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- PublicationMétadonnées seulement3-D-Glucopyranosyl-6-methoxy-2-benzoxazolinone (MBOA-N-Glc) is an insect detoxification product of maize 1,4-benzoxazin-3-onesIn order to defend themselves against arthropod herbivores, maize plants produce 1,4-benzoxazin-3-ones (BXs), which are stored as weakly active glucosides in the vacuole. Upon tissue disruption, BXs come into contact with ?-glucosidases, resulting in the release of active aglycones and their breakdown products. While some aglycones can be reglucosylated by specialist herbivores, little is known about how they detoxify BX breakdown products. Here we report on the structure of an N-glucoside, 3-?-d-glucopyranosyl-6-methoxy-2-benzoxazolinone (MBOA-N-Glc), purified from Spodoptera frugiperda faeces. In vitro assays showed that MBOA-N-Glc is formed enzymatically in the insect gut using the BX breakdown product 6-methoxy-2-benzoxazolinone (MBOA) as precursor. While Spodoptera littoralis and S. frugiperda caterpillars readily glucosylated MBOA, larvae of the European corn borer Ostrinia nubilalis were hardly able to process the molecule. Accordingly, Spodoptera caterpillar growth was unaffected by the presence of MBOA, while O. nubilalis growth was reduced. We conclude that glucosylation of MBOA is an important detoxification mechanism that helps insects tolerate maize BXs.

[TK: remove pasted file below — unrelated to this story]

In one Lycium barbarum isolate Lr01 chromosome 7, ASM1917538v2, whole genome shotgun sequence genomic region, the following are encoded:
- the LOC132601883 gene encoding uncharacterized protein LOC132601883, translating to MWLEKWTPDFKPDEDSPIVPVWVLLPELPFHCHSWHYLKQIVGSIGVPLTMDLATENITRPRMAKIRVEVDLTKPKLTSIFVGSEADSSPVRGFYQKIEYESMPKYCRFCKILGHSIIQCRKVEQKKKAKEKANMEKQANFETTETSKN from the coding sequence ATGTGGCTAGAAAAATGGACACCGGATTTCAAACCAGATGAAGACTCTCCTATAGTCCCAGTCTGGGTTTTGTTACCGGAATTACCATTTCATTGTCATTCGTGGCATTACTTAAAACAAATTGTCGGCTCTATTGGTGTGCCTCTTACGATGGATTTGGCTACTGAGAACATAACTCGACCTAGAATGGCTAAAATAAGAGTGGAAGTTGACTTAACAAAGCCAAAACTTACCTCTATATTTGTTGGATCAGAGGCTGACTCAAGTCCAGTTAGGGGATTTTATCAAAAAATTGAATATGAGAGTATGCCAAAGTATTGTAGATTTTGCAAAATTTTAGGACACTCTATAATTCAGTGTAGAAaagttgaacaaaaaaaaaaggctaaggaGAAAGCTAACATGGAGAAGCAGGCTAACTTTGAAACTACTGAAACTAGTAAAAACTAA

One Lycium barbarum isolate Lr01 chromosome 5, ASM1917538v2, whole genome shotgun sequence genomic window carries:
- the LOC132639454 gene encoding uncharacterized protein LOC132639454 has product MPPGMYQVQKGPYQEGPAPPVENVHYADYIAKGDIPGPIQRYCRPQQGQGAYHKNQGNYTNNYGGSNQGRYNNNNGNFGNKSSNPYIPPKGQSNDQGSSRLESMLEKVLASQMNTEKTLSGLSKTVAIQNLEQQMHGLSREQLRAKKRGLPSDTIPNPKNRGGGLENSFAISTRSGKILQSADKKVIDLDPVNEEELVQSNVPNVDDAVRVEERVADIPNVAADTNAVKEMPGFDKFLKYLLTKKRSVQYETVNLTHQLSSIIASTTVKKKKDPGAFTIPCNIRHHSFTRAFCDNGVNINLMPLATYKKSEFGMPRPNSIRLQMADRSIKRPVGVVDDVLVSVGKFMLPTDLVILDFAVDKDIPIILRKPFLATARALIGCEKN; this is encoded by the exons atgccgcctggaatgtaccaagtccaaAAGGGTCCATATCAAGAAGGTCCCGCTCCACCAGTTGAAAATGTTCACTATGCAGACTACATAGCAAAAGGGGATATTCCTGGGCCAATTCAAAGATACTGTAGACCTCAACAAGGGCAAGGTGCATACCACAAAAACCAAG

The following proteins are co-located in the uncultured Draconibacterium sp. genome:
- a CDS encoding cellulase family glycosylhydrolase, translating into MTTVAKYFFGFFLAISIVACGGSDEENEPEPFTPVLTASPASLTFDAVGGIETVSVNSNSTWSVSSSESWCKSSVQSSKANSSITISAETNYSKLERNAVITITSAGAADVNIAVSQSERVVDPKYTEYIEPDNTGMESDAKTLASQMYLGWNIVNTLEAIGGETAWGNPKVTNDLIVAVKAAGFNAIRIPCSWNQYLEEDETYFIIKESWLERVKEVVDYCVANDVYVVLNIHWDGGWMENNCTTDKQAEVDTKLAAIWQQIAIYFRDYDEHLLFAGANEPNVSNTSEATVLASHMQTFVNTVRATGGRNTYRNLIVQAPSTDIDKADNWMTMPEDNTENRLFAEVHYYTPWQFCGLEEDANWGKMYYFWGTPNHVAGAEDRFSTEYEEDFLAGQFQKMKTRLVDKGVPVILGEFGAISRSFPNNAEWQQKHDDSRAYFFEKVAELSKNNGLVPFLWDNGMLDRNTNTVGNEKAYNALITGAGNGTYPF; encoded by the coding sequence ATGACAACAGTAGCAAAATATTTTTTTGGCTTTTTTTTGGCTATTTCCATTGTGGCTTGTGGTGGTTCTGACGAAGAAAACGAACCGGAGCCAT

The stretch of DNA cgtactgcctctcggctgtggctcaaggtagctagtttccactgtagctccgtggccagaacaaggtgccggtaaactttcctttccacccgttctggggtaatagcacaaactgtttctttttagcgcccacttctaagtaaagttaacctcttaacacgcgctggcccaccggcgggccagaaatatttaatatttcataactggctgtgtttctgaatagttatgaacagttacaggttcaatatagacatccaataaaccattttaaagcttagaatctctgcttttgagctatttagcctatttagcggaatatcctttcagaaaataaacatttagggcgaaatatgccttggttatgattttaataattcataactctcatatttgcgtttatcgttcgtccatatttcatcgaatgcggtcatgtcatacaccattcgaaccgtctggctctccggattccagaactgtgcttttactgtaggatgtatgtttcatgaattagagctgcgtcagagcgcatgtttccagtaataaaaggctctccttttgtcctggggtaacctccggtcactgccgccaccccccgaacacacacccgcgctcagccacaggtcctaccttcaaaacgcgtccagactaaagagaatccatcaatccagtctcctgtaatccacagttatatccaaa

- PublicationMétadonnées seulementWithin-plant distribution of 1,4-benzoxazin-3-ones contributes to herbivore niche differentiation in maizePlant defenses vary in space and time, which may translate into specific herbivore foraging patterns and feeding niche differentiation. To date, little is known about the effect of secondary metabolite patterning on within-plant herbivore foraging. We investigated how variation in the major maize secondary metabolites, 1,4-benzoxazin-3-one derivatives (BXDs), affects the foraging behavior of two leaf-chewing herbivores. BXD levels varied substantially within plants: Older leaves had higher levels of constitutive BXDs while younger leaves were consistently more inducible. These differences were observed independently of plant age, even though the concentrations of most BXDs declined markedly in older plants. Larvae of the well-adapted maize pest Spodoptera frugiperda preferred and grew better on young inducible leaves irrespective of plant age, while larvae of the generalist Spodoptera littoralis preferred and tended to grow better on old leaves. In BXD-free mutants, the differences in herbivore weight gain between old and young leaves were absent for both species, and leaf preferences of S. frugiperda were attenuated. In contrast, S. littoralis foraging patterns were not affected. In summary, our study shows that plant secondary metabolites differentially affect performance and foraging of adapted and non-adapted herbivores and thereby likely contribute to feeding niche differentiation.